What To Do If You Don’t Have A Credit Score
It’s estimated that about 50 million American adults don’t have a credit score.That’s right — not good credit, OK credit or poor credit. We’re talking no credit. And that can be a huge problem if you’re unable to pay for something like a car or a home with cash and need to take out a loan to finance it. No credit score means no loan. There are a few reasons why you might not have any sort of credit history. Perhaps you’ve gotten into the habit of paying for everything with cash? Or maybe you’ve established lines of credit, but haven’t used them within the past two years? If you’re new to America, it’s possible that you haven’t established it yet. Whatever the reason, we’d strongly suggest you start establishing some credit roots immediately, as that three-digit number holds so much weight when it comes to your financial future. This post will take a closer look at what to do if you don’t currently have a credit score. Here’s a look:
Don’t Have a Credit Score? Do This!No credit score? Here are some considerations for how to establish credit:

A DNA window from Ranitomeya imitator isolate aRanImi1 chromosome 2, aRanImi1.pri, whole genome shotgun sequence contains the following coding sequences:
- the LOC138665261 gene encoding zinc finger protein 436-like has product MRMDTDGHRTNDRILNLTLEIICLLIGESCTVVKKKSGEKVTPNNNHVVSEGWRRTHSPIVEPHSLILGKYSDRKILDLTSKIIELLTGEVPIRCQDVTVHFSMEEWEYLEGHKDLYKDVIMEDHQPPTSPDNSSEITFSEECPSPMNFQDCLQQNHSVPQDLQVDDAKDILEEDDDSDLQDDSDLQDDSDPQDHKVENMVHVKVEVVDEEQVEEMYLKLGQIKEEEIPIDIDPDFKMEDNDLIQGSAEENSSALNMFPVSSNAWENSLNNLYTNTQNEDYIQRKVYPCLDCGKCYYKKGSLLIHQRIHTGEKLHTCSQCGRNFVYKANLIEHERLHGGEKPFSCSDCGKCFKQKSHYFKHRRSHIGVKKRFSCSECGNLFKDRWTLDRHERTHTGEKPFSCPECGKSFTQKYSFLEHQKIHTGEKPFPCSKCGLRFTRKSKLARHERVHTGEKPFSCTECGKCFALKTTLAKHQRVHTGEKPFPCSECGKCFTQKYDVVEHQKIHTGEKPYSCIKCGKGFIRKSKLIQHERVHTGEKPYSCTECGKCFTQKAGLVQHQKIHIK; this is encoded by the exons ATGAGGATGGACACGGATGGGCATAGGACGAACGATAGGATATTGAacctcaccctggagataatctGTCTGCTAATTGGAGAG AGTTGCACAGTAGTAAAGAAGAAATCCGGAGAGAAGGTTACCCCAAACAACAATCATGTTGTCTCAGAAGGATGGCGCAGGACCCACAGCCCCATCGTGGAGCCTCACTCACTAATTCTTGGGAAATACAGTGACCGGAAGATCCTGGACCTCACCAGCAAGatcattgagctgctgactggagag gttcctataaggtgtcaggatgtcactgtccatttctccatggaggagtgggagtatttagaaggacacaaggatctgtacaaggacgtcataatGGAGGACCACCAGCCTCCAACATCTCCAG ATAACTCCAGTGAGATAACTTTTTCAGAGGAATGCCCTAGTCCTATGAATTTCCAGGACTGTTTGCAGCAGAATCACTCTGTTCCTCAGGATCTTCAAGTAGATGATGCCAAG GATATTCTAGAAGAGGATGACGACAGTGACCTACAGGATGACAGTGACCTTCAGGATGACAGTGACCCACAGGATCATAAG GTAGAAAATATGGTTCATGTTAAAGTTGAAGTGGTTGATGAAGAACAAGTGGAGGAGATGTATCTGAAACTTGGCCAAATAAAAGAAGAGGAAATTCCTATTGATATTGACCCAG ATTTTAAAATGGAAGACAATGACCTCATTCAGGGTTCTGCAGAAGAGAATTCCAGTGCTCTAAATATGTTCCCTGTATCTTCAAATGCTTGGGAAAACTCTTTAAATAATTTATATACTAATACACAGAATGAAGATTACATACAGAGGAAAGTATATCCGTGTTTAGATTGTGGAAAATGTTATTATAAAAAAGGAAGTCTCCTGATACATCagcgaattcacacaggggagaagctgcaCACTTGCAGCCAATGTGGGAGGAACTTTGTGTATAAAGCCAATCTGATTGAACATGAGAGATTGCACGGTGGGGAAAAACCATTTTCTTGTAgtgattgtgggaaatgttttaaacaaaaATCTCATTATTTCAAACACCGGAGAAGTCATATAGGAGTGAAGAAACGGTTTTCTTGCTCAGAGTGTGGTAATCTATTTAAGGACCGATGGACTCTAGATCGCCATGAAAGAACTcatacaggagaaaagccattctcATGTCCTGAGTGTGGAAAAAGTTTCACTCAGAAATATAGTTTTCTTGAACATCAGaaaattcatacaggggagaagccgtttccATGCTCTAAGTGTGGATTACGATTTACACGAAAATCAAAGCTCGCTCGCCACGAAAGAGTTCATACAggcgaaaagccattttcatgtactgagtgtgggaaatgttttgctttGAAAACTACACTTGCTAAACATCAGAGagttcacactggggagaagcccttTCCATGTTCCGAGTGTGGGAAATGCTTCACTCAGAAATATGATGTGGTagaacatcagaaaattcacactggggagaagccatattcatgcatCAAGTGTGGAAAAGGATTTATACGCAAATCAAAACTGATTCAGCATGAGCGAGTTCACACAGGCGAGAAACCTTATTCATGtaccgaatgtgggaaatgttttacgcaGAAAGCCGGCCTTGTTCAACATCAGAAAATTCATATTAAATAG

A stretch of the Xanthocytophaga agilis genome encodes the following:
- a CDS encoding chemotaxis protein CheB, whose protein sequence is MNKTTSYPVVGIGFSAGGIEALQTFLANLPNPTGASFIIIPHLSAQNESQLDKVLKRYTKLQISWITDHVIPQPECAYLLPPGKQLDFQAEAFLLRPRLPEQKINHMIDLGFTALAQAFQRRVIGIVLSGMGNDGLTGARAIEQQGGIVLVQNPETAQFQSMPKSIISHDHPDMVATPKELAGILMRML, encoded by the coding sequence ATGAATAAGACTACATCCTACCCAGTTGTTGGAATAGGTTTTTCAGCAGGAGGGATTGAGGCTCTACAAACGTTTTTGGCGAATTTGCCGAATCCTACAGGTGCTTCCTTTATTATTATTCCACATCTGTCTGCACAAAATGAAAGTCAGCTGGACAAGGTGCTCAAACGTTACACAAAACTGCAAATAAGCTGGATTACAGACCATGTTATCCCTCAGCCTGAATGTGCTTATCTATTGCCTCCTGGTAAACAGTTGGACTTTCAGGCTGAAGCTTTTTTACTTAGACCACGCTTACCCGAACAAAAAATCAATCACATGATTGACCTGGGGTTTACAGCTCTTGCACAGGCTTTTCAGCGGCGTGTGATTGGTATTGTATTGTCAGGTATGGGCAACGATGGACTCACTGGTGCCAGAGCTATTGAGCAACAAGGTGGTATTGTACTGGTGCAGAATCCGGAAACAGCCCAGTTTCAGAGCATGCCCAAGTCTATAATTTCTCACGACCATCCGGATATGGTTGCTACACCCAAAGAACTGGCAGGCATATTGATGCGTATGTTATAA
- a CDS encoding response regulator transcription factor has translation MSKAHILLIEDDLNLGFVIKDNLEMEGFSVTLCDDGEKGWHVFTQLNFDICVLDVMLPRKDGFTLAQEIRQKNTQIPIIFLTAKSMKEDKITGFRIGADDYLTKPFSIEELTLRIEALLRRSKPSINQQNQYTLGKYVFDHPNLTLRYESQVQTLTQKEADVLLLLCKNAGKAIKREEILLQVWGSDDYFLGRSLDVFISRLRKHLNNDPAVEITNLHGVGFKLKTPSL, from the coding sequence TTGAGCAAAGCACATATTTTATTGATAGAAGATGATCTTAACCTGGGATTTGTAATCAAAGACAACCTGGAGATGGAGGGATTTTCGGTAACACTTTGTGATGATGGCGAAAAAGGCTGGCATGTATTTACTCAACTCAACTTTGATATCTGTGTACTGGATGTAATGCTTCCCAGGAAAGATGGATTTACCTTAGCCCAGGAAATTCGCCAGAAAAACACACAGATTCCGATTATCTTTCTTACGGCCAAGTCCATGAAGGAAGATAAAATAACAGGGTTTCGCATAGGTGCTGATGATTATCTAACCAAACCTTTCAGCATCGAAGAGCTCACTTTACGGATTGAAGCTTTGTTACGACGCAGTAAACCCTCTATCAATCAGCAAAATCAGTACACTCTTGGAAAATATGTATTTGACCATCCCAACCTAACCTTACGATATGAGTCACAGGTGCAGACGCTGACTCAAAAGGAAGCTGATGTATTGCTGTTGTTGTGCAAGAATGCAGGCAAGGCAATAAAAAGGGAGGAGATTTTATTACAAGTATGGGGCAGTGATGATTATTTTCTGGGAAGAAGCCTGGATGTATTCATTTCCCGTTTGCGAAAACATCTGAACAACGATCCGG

- Get a secured credit card: Think of these as credit cards for beginners. They work just like a credit card does, except you need to have a cash deposit to back up any usage. Usually, this cash deposit you put forward is the same amount as your credit limit. Secured cards work just as how regular credit cards do for the most part. You can charge purchases and you’ll have a payment date to abide by. Any balance not paid in full is subject to interest. After you’ve dipped your feet in the water with a secured card, it’s usually pretty easy to take the next step to an unsecured one.
- Get a retail credit card: Yes, you can get some nice perks based on the store that offers it, but the real incentive is that these are usually easier cards to get approved for — even if your credit is lacking.
- Find a co-signer: If you don’t want to go the secured card route, consider asking a friend or family member if they’ll co-sign with you on a credit card.
- Ask to be an authorized user on a family member’s card: Don’t want to go the co-signer route? See if someone will add you as a user on their existing credit card. This can be a great way to build credit based on that card’s total usage, whether it’s you doing the spending or not.
- Can your rent payments help you? Many landlords use rent-reporting services, which can help their tenants build credit, especially when it comes to making on-time payments. Not every scoring formula will take this into consideration, but many do.